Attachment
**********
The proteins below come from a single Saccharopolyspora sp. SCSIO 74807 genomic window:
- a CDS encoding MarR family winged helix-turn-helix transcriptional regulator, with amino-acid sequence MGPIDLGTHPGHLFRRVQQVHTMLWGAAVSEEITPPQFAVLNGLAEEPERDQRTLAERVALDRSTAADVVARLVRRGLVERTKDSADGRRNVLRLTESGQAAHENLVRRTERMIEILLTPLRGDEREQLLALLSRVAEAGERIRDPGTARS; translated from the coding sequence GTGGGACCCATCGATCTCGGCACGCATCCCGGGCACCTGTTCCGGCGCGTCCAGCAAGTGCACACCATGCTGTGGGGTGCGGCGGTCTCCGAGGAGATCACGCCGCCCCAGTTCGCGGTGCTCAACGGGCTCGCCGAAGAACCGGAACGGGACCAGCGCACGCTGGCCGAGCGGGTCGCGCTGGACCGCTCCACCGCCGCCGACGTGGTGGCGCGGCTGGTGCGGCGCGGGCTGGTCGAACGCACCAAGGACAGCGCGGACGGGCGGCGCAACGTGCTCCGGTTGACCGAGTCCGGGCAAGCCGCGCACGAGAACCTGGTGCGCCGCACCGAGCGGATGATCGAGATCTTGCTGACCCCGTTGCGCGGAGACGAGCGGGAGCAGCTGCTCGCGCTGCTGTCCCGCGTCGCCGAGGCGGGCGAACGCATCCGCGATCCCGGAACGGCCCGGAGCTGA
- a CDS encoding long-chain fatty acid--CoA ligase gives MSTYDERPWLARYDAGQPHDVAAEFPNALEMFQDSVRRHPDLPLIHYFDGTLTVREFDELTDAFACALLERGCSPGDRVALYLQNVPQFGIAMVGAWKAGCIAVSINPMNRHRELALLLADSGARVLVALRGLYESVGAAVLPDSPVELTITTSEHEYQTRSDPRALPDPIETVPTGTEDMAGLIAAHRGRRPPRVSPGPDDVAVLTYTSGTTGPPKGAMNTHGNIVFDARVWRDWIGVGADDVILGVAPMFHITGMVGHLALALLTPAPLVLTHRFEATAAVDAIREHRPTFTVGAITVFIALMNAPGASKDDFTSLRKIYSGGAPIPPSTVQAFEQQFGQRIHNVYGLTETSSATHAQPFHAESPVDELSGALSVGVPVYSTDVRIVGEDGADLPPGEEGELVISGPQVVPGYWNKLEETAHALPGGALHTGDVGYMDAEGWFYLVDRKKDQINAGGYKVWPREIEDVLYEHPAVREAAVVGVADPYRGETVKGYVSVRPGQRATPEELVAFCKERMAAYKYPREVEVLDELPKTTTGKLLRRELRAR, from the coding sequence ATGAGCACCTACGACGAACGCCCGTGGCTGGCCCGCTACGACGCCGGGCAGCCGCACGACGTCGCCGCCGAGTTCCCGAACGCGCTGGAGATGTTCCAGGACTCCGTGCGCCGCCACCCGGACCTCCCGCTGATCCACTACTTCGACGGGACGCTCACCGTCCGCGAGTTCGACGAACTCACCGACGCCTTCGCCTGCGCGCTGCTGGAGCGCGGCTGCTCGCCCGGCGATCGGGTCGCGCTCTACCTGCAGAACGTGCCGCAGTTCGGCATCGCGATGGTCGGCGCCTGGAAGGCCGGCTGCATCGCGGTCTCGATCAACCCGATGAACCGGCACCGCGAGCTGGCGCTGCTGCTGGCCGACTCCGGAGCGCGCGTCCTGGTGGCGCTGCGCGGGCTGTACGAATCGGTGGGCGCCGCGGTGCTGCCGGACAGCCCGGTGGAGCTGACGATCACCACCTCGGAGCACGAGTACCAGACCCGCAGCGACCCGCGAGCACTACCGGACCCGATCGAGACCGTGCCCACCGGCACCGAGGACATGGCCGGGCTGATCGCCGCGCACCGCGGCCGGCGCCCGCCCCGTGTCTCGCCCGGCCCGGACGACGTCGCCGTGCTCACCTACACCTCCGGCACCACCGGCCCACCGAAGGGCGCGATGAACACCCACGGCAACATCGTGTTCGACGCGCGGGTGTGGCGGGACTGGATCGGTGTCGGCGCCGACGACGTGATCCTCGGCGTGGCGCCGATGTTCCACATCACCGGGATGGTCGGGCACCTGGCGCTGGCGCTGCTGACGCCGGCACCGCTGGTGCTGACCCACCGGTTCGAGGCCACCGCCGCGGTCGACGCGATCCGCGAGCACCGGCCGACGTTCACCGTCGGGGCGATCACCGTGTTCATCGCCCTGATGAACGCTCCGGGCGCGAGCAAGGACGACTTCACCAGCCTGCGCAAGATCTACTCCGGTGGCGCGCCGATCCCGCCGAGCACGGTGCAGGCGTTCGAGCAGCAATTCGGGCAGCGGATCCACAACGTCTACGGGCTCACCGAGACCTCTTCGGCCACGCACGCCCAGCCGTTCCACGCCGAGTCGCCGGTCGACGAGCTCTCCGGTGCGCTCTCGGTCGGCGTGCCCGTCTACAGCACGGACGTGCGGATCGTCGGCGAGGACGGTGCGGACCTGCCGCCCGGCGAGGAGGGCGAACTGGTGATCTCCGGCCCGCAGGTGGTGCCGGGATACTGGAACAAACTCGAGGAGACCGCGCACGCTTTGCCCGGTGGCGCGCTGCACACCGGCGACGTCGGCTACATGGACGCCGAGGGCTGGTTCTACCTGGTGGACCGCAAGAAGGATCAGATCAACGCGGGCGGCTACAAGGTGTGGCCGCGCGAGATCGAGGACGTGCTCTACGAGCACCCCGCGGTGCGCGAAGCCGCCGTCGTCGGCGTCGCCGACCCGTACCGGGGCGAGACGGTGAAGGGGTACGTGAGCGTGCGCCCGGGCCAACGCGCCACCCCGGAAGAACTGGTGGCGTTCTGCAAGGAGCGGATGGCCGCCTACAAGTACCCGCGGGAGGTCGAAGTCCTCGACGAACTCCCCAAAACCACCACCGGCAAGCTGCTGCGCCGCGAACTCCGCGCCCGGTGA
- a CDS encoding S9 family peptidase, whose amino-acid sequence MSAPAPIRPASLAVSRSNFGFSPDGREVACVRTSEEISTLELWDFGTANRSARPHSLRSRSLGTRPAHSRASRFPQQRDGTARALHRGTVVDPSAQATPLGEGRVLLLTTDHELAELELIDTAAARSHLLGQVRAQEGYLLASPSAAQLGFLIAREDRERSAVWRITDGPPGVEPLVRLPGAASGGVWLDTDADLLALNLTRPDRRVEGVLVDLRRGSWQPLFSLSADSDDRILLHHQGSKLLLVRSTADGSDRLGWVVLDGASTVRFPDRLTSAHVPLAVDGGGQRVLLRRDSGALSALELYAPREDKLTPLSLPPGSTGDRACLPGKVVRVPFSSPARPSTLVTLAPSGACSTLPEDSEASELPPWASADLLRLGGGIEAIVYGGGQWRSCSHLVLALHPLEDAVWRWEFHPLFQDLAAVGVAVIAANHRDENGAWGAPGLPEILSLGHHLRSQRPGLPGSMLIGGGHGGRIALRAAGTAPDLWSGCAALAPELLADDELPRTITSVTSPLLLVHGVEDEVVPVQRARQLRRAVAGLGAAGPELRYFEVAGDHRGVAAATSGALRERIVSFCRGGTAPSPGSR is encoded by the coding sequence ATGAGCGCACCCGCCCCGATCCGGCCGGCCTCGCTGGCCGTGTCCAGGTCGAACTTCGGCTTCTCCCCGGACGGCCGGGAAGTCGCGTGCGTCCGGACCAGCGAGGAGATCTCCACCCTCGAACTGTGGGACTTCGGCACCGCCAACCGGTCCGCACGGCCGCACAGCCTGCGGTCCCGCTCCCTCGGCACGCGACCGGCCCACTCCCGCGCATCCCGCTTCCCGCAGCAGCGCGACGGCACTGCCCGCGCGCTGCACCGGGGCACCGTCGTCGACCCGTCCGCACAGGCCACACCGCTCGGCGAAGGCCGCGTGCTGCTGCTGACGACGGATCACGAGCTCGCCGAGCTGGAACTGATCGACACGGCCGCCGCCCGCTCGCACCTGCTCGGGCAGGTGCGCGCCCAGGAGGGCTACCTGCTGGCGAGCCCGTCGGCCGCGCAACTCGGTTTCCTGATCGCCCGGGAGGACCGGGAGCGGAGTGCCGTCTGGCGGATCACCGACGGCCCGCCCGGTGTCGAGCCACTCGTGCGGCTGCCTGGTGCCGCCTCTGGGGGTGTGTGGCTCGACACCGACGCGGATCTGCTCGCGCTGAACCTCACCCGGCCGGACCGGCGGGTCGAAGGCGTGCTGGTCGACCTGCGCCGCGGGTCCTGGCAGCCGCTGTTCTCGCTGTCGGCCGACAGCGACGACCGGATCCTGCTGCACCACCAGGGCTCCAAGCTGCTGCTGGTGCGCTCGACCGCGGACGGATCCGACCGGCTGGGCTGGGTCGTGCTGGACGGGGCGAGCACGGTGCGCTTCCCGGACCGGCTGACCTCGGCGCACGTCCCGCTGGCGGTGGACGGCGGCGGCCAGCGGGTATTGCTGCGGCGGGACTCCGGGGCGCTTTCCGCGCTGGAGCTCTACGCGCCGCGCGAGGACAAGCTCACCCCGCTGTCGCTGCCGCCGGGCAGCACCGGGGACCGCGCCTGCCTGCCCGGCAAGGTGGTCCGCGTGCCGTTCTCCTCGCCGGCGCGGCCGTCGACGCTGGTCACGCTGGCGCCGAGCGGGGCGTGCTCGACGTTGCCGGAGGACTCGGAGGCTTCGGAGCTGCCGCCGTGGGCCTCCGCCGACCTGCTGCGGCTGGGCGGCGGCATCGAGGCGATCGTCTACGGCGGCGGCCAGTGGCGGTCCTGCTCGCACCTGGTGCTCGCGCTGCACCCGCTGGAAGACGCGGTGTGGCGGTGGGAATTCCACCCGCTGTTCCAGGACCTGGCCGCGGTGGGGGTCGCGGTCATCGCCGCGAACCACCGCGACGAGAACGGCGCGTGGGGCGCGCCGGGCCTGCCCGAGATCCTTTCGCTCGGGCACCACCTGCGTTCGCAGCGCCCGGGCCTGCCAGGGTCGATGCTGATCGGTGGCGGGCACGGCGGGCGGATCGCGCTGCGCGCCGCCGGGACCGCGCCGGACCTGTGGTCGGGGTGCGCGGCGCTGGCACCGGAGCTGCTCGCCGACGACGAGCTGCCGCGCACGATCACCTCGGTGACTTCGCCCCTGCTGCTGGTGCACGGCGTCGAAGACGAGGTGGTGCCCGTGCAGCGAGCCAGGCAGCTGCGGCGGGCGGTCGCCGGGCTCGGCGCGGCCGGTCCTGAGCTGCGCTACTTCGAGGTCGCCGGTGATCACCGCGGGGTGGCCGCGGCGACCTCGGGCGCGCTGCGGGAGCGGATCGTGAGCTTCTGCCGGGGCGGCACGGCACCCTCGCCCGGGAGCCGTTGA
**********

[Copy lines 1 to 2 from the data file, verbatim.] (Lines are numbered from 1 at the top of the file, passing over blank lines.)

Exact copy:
The proteins below come from a single Saccharopolyspora sp. SCSIO 74807 genomic window:
- a CDS encoding MarR family winged helix-turn-helix transcriptional regulator, with amino-acid sequence MGPIDLGTHPGHLFRRVQQVHTMLWGAAVSEEITPPQFAVLNGLAEEPERDQRTLAERVALDRSTAADVVARLVRRGLVERTKDSADGRRNVLRLTESGQAAHENLVRRTERMIEILLTPLRGDEREQLLALLSRVAEAGERIRDPGTARS; translated from the coding sequence GTGGGACCCATCGATCTCGGCACGCATCCCGGGCACCTGTTCCGGCGCGTCCAGCAAGTGCACACCATGCTGTGGGGTGCGGCGGTCTCCGAGGAGATCACGCCGCCCCAGTTCGCGGTGCTCAACGGGCTCGCCGAAGAACCGGAACGGGACCAGCGCACGCTGGCCGAGCGGGTCGCGCTGGACCGCTCCACCGCCGCCGACGTGGTGGCGCGGCTGGTGCGGCGCGGGCTGGTCGAACGCACCAAGGACAGCGCGGACGGGCGGCGCAACGTGCTCCGGTTGACCGAGTCCGGGCAAGCCGCGCACGAGAACCTGGTGCGCCGCACCGAGCGGATGATCGAGATCTTGCTGACCCCGTTGCGCGGAGACGAGCGGGAGCAGCTGCTCGCGCTGCTGTCCCGCGTCGCCGAGGCGGGCGAACGCATCCGCGATCCCGGAACGGCCCGGAGCTGA